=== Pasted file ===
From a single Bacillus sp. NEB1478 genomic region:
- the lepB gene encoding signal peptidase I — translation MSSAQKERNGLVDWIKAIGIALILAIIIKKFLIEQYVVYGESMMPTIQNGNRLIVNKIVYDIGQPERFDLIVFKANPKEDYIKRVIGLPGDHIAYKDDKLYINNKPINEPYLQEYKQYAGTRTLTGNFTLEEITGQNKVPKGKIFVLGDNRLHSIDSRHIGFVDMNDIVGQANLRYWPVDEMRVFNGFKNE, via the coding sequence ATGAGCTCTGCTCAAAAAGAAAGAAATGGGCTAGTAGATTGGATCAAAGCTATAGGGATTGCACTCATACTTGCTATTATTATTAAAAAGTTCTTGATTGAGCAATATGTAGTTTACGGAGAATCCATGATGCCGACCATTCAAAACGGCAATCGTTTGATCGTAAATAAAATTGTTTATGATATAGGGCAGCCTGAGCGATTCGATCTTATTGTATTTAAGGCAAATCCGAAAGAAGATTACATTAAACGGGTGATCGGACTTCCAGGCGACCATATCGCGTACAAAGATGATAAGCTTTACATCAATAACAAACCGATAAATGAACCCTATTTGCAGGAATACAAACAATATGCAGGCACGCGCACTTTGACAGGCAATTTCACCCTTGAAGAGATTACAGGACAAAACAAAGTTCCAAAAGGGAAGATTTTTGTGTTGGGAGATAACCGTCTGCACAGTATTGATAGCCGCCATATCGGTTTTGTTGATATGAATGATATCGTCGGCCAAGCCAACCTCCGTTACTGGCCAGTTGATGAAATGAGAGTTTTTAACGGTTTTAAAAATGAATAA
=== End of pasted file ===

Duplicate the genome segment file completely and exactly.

From a single Bacillus sp. NEB1478 genomic region:
- the lepB gene encoding signal peptidase I — translation MSSAQKERNGLVDWIKAIGIALILAIIIKKFLIEQYVVYGESMMPTIQNGNRLIVNKIVYDIGQPERFDLIVFKANPKEDYIKRVIGLPGDHIAYKDDKLYINNKPINEPYLQEYKQYAGTRTLTGNFTLEEITGQNKVPKGKIFVLGDNRLHSIDSRHIGFVDMNDIVGQANLRYWPVDEMRVFNGFKNE, via the coding sequence ATGAGCTCTGCTCAAAAAGAAAGAAATGGGCTAGTAGATTGGATCAAAGCTATAGGGATTGCACTCATACTTGCTATTATTATTAAAAAGTTCTTGATTGAGCAATATGTAGTTTACGGAGAATCCATGATGCCGACCATTCAAAACGGCAATCGTTTGATCGTAAATAAAATTGTTTATGATATAGGGCAGCCTGAGCGATTCGATCTTATTGTATTTAAGGCAAATCCGAAAGAAGATTACATTAAACGGGTGATCGGACTTCCAGGCGACCATATCGCGTACAAAGATGATAAGCTTTACATCAATAACAAACCGATAAATGAACCCTATTTGCAGGAATACAAACAATATGCAGGCACGCGCACTTTGACAGGCAATTTCACCCTTGAAGAGATTACAGGACAAAACAAAGTTCCAAAAGGGAAGATTTTTGTGTTGGGAGATAACCGTCTGCACAGTATTGATAGCCGCCATATCGGTTTTGTTGATATGAATGATATCGTCGGCCAAGCCAACCTCCGTTACTGGCCAGTTGATGAAATGAGAGTTTTTAACGGTTTTAAAAATGAATAA